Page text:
The Lamberts Point Coal Terminal, the big Virginia coastal site where Norfolk Southern Railway trains deliver Appalachian coal that can be loaded onto ships for export, should have the first of its two damaged conveyor belts back in operation overnight, an NS spokesman said Dec. 30.
“There are currently 10 ships waiting to be loaded, and we expect to be able to catch up in fairly short order,” said Robin Chapman. NS expected to put the first ship-loading belt back into service about 11 p.m. on Dec. 30, and the second sometime in the evening of Jan. 1.
Chapman said Pier 6 of the railroad’s Lamberts Point terminal, on the Elizabeth River at Norfolk, Va., is the largest coal transloading facility in North America, with separate loaders to feed two ships simultaneously and a capacity to dump 8,000 tons of coal an hour into their holds.
At Lamberts, NS can blend different grades of coal to supply each ship or coastal barge with the properties their customers require.
Barges, for instance, might take steam coal for electricity production to U.S. power plants. Most of the ships loaded there take metallurgical coal to Europe and South America; also called coking coal, it is often used as a high-heat fuel for metals production.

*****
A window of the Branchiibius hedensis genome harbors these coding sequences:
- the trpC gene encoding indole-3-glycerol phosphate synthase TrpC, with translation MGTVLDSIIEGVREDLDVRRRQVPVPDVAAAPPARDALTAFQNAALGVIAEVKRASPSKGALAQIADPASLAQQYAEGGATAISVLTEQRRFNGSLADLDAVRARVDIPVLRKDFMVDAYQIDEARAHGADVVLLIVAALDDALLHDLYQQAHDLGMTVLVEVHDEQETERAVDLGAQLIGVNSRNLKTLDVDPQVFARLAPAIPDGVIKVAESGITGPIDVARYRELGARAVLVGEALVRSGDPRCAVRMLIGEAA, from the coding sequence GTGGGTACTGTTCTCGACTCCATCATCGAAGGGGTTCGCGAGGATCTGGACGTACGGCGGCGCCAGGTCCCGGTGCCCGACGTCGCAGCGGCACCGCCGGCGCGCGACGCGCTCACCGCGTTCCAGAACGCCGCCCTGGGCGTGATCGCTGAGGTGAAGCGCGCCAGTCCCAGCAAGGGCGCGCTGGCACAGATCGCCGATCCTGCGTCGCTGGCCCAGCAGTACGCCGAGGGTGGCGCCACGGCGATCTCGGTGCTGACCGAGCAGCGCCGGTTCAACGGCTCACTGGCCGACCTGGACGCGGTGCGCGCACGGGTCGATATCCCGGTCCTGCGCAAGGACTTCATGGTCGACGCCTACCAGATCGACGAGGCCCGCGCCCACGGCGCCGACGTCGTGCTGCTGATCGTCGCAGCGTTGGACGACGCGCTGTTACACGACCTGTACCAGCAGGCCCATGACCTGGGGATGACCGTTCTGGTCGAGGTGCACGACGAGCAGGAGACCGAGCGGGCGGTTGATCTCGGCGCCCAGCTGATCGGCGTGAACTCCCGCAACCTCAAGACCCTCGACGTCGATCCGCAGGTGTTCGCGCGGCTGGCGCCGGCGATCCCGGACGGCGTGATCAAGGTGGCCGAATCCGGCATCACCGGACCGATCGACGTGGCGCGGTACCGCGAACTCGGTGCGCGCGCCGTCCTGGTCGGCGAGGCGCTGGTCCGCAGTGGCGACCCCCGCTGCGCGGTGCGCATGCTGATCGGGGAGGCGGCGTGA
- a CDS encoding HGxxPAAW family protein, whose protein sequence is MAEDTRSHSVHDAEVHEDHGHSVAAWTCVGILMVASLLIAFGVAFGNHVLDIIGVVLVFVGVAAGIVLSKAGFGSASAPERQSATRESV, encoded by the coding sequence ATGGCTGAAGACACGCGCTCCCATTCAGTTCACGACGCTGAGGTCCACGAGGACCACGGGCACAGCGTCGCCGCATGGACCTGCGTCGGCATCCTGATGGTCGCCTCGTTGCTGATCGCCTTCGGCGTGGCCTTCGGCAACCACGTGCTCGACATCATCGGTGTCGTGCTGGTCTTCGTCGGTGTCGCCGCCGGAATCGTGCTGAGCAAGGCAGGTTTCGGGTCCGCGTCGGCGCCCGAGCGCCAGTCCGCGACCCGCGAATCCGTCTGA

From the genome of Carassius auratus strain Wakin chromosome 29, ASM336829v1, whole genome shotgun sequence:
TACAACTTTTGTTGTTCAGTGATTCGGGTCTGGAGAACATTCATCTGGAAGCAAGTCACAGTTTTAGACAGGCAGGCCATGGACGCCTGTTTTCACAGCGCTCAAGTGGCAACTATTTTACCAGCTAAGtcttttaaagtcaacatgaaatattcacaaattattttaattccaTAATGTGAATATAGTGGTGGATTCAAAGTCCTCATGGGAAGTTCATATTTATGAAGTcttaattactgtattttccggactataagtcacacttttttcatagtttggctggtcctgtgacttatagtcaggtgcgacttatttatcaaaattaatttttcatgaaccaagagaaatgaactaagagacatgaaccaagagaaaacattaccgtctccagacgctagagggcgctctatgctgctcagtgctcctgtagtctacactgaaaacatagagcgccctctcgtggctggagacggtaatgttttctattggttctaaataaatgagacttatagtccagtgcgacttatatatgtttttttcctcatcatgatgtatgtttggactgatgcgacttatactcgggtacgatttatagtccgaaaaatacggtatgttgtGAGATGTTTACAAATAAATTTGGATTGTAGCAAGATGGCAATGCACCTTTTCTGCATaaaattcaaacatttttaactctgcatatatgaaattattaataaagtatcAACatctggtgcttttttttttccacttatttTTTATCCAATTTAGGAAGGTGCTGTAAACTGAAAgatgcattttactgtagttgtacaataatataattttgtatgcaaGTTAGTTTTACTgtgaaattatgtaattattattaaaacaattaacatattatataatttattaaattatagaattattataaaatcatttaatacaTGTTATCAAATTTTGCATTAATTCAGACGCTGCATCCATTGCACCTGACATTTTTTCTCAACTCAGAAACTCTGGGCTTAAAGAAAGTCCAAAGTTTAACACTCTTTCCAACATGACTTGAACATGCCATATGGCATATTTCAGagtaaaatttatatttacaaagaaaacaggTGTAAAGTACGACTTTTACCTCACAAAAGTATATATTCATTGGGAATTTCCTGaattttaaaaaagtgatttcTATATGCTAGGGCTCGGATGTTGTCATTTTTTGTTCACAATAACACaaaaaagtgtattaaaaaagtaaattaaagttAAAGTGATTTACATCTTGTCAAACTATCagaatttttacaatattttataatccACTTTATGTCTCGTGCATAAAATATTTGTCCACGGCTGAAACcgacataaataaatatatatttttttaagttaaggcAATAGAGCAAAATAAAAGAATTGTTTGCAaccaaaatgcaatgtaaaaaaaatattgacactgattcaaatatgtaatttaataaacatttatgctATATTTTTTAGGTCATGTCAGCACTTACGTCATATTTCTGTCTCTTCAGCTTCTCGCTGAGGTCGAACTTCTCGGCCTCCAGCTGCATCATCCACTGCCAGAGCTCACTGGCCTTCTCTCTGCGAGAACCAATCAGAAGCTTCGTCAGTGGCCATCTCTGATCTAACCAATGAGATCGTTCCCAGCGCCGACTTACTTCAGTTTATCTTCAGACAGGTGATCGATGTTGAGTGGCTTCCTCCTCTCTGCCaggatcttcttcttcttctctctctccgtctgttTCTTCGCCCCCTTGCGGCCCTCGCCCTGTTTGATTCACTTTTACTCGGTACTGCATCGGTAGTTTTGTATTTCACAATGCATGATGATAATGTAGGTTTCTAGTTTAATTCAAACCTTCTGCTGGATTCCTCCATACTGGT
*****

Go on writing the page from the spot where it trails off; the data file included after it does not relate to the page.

Norfolk Southern, like other railroads and highways in the eastern U.S., was hit hard by a massive snowstorm on Dec. 19, and declared “force majeure” to lift normal service guarantees due to events outside its control.
The railroad was pretty much back to normal after digging out during the Christmas week, when on Dec. 26 at Lamberts Point a bearing overheated in the conveyor system of one of the ship loaders and caused two rollers to catch fire. That melted a hole in the conveyor belt, and shut it down.
Then “coincidentally, on Dec. 27 the conveyor belt in the other ship loader ripped apart,” Chapman said. Repairing them is no small matter, as each belt is 132 feet long.
As of Wednesday, NS officials had not decided when to lift their force majeure declaration – either once the terminal was running again or only after both conveyors were back to normal. “We’ll post a service alert on our Web site and email our service alert list when we do lift it,” the spokesman said.
Contact John D. Boyd at email@example.com.